TERT Promoter Mutation in Head and Neck Squamous Cell Carcinoma
To determine the prevalence of TERT promoter mutations in this cohort of Brazilian patients with HNSCC, genomic DNA was extracted and pyrosequenced. Primers were used to amplify and sequenced a region containing two previously described recurrent TERT promoter mutations (C228T and C250T, Figure 1). The results showed a frequency of 27.3% (24/88) TERT mutations in HNSCC, being 20.5% at C250T and 6.8% at C228T hotspot regions (Table 2). The mutations occurred in a mutually exclusive manner with a heterozygous genotype. The mutation frequency of C228T in tongue was 50.0%, in the gums, hard palate and jugal mucosa and pharynx was 16.67%, while the floor of the mouth and larynx did not present this mutation (Table 2). Regarding C250T mutation, the frequency was 55.56% for tongue, 33.33% for the floor of the mouth, 5.56% for hard palate and jugal mucosa, and for larynx, while the gums and the pharynx did not present this mutation (Table 2). When HNSCC sub-sites were grouped in oral cavity, pharynx and larynx, TERT mutations were present in 31.9, 12.5, and 9.1% of the cases, respectively.
Figure 1. Representative pyrogram of the TERT promoter mutations. (A) Wild-type TERT promoter mutation for C228T and C250T. (B) C228T TERT promoter mutation (59% of T allele). (C) C250T TERT promoter mutation (62% of T allele).
TERT Promoter Mutation Correlation With Clinical and Pathological Features
In a univariate analysis, 94.4% of the patients harboring TERT promoter mutation C250T were alcohol consumers (p = 0.032). Moreover, 66.7% of the patients harboring TERT promoter mutation C228T were non-alcohol consumers (p = 0.035). When considering cases with either one of the mutations tested, no statistically significant association between the presence of mutation (C228T or C250T vs. wild-type) and clinical-pathological features was observed.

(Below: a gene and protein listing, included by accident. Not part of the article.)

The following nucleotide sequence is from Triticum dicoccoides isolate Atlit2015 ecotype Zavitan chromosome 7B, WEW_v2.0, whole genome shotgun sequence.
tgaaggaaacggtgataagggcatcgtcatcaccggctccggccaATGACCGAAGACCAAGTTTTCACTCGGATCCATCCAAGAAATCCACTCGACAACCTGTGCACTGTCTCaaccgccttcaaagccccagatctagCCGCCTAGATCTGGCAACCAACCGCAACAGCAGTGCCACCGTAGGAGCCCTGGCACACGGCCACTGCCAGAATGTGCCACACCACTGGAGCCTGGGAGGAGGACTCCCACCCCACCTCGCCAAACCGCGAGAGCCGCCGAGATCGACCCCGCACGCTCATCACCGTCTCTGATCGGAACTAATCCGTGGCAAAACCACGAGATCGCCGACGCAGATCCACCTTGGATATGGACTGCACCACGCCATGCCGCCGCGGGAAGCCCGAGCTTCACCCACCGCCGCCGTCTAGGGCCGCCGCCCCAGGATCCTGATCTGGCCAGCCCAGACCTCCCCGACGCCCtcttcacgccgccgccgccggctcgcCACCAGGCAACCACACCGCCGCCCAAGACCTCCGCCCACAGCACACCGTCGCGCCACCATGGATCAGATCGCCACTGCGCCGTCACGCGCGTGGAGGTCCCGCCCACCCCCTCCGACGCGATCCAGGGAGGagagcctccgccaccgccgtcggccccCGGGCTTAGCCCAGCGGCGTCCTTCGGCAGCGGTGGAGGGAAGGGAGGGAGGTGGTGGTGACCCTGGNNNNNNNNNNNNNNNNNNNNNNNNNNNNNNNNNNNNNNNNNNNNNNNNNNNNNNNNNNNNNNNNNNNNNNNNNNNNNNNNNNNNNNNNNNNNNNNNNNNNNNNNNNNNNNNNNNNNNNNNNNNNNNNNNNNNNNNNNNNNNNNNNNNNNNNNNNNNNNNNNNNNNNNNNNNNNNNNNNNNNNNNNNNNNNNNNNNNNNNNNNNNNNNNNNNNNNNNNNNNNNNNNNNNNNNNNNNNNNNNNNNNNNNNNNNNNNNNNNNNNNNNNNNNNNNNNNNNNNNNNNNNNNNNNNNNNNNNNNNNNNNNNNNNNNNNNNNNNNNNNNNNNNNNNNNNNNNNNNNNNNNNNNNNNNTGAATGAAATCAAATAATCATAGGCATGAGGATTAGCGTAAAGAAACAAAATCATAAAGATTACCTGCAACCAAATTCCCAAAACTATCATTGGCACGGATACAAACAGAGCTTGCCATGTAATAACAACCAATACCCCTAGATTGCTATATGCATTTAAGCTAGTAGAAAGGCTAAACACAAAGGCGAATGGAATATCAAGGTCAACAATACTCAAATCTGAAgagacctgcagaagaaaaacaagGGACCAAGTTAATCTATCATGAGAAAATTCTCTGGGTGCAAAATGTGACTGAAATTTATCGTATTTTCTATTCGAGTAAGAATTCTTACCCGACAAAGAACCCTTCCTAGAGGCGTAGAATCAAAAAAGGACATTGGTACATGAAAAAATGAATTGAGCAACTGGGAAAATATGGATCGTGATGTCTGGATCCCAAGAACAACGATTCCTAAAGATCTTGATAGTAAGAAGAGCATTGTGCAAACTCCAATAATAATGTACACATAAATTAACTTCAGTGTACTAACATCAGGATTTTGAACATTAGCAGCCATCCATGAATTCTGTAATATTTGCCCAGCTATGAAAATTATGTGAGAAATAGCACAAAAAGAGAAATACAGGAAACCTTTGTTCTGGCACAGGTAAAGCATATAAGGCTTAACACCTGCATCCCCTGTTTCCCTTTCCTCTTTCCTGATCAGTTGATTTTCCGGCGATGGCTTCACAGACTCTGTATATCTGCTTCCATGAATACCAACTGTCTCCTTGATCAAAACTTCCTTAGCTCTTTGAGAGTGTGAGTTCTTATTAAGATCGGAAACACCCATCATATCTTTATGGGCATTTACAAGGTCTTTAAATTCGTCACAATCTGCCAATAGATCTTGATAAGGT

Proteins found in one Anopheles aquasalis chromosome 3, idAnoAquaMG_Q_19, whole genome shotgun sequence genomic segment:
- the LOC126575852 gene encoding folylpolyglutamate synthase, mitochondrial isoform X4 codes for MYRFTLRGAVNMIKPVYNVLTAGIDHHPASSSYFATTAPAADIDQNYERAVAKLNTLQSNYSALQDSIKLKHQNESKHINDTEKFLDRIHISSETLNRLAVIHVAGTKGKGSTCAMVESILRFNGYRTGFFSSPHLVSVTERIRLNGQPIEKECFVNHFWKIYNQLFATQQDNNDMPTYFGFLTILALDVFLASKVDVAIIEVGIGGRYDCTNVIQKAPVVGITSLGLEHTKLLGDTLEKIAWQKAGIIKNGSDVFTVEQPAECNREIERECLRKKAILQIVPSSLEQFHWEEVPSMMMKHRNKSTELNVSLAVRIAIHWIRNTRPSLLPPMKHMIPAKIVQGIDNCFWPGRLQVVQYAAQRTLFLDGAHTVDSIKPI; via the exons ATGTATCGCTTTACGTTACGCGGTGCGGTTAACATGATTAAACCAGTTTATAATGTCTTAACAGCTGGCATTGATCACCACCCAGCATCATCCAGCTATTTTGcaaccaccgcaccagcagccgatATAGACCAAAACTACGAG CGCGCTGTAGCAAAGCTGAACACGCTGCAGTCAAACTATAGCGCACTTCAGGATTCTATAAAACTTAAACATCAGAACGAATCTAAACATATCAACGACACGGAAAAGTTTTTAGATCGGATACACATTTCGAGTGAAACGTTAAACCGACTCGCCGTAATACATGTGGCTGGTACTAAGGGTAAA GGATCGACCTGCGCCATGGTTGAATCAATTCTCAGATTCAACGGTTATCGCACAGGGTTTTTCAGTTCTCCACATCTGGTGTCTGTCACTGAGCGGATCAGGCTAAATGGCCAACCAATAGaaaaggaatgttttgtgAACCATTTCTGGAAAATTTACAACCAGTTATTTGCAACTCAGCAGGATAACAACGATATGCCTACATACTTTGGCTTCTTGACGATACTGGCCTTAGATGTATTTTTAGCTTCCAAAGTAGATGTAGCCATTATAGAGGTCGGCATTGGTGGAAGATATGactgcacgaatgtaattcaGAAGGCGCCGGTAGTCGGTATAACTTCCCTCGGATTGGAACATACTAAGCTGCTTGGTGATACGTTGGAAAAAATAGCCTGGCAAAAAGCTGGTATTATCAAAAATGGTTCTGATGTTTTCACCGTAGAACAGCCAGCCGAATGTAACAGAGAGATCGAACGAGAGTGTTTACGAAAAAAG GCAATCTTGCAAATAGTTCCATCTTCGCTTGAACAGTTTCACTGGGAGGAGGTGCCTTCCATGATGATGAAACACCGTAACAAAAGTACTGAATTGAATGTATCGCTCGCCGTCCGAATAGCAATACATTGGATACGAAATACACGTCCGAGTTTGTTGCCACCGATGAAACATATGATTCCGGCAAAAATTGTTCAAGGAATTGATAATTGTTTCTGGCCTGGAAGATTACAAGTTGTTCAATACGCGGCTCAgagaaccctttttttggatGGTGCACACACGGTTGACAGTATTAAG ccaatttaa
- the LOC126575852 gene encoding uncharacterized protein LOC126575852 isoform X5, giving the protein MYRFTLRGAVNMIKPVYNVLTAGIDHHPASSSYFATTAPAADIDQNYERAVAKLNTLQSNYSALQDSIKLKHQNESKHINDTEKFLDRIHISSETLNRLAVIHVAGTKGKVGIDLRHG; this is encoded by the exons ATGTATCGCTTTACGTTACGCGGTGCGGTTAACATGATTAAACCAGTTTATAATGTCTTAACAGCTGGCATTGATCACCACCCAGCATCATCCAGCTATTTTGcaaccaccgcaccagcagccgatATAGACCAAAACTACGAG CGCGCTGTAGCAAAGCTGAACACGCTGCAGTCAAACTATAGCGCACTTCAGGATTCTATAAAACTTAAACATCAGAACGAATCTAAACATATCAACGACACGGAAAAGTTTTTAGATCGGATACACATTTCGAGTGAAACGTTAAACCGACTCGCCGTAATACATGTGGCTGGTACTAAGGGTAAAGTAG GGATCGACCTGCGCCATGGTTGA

Kaplan–Meier survival curves were used to estimate survival according to TERT promoter mutation status. No statistically significant association between the presence of mutation (C228T or C250T vs. wild-type) and survival was observed. Also, no statistically significant association between the presence of mutation C250T and survival was observed. Importantly, we observed that the 5-year disease-free survival (DFS) for patients harboring mutation C228T was 20.0 vs. 63.0% for patients without this mutation (p = 0.017; Figure 2).
Figure 2. Kaplan–Meier plot for disease-free survival (DFS) stratified by wild type and C228T mutation type.